|The drawings in the first half were oh-so-Japanese|
I admit I am still under the spell of, J.G. Ballard's fictionalized memoir, Empire of the Sun, especially the scene where the boy although interned in a camp by the Japanese feels exhilarated as
Japanese planes fly over.
Miyazaki's film "The Wind Rises" [Se levanta el viento] is at least as much of a triumph as Ballard's novel.
This is not just my humble opinion, it has won prestigious prizes and was nominated for many more--if you're curious, you can go to www.imdb.com. Meanwhile, if you have the chance to see the movie, you will be initiated into the intricacies of Japanese bowing and much, much more.
Yes, some visuals could have come out of the Disney Studio, but the viewer is well into the film before that happens. During the first half, the drawings continue the tradition of Japanese prints; the sample above, the best I could find online, gives only a faint idea of the artistic quality of the movie.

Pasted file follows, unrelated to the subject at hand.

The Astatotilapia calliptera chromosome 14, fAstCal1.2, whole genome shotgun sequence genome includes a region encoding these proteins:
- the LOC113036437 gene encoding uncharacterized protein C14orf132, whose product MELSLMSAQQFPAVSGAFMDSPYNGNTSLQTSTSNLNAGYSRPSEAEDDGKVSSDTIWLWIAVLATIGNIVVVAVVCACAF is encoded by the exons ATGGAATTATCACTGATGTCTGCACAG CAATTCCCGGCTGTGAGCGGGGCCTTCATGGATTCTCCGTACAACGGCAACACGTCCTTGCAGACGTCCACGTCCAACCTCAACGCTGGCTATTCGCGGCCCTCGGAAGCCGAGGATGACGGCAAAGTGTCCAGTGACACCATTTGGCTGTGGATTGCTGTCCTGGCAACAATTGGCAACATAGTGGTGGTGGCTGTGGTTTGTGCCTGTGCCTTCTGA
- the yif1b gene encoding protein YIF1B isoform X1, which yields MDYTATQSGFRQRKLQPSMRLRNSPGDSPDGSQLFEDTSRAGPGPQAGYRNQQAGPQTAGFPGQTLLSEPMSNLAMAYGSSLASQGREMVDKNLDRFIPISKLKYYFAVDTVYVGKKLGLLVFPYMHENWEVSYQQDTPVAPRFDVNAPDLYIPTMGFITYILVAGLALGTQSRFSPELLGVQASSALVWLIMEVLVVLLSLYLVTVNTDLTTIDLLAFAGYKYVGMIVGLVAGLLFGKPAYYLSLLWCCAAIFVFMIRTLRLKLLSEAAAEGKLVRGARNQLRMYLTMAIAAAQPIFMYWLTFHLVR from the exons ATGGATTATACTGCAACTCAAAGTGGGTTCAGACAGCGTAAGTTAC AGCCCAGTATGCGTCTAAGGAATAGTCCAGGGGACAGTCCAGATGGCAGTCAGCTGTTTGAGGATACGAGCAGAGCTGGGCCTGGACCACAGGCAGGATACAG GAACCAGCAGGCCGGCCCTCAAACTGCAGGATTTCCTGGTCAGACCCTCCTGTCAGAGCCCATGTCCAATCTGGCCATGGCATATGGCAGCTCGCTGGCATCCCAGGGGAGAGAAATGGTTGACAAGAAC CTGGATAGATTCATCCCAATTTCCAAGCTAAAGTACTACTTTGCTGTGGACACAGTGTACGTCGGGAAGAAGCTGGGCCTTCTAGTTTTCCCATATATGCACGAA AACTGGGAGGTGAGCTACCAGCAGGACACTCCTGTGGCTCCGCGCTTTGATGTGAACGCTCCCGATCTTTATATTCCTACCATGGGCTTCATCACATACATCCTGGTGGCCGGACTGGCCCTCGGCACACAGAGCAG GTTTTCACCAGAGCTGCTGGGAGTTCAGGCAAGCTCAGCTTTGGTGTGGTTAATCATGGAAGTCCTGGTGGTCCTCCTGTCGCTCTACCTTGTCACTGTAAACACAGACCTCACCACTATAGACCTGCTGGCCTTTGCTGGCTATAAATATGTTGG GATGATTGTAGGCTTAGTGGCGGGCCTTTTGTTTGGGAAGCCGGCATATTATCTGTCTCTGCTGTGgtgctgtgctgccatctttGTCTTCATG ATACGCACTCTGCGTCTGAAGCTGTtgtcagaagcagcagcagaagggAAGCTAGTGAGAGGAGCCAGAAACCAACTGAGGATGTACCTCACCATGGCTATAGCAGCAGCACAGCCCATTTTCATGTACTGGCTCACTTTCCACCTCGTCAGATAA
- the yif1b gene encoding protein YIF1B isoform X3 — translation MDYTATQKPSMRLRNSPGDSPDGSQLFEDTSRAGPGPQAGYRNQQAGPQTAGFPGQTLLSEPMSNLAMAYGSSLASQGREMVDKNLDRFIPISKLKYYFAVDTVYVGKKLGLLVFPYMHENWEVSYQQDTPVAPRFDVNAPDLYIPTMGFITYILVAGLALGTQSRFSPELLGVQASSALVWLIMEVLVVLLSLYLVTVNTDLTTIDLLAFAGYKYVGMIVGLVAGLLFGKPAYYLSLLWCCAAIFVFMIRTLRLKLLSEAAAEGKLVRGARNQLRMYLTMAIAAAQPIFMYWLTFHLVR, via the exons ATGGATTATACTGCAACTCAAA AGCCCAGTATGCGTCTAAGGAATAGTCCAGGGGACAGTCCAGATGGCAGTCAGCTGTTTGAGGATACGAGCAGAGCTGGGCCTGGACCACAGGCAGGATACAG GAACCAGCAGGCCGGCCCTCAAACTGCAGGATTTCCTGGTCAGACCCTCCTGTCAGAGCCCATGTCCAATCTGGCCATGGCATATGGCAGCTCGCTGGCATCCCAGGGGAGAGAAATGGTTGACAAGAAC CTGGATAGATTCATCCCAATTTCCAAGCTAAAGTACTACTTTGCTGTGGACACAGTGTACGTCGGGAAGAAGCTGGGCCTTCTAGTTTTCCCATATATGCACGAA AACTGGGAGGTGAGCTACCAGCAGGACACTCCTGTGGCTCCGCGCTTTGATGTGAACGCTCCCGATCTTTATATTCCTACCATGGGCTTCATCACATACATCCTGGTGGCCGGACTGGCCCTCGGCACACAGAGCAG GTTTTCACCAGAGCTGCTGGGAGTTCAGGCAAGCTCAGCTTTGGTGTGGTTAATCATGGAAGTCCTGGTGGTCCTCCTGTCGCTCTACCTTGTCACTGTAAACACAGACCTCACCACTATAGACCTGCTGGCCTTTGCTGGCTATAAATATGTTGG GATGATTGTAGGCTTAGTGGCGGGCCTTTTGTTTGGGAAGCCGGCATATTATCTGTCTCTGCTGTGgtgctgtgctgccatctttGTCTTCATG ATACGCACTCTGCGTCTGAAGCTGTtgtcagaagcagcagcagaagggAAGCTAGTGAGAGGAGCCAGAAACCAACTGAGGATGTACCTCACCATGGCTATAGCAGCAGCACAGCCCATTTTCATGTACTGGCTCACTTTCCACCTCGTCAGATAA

I eventually forget many compelling films I see, but I doubt I'll forget this one, not only for its breathtaking visuals starting with the boy flying over fields in a dream, but for its unwinding of the way the Japanese saw themselves alongside Americans and Europeans. They felt small, poor and the butt of stereotypes, all contributing to the real Horikosh''s dream to create the Zero, a plane that would send American airmen to a fiery death.
But mostly, because of the conflicting emotions I felt as I watched the movie. I wanted the Japanese engineers to solve technical problems, I felt dismay when a plane crashed, but simultaneously, I felt shock when I saw the prominent red suns on the wings.
A thinking person's movie relevant to the way we viewed the world then -- and view it now.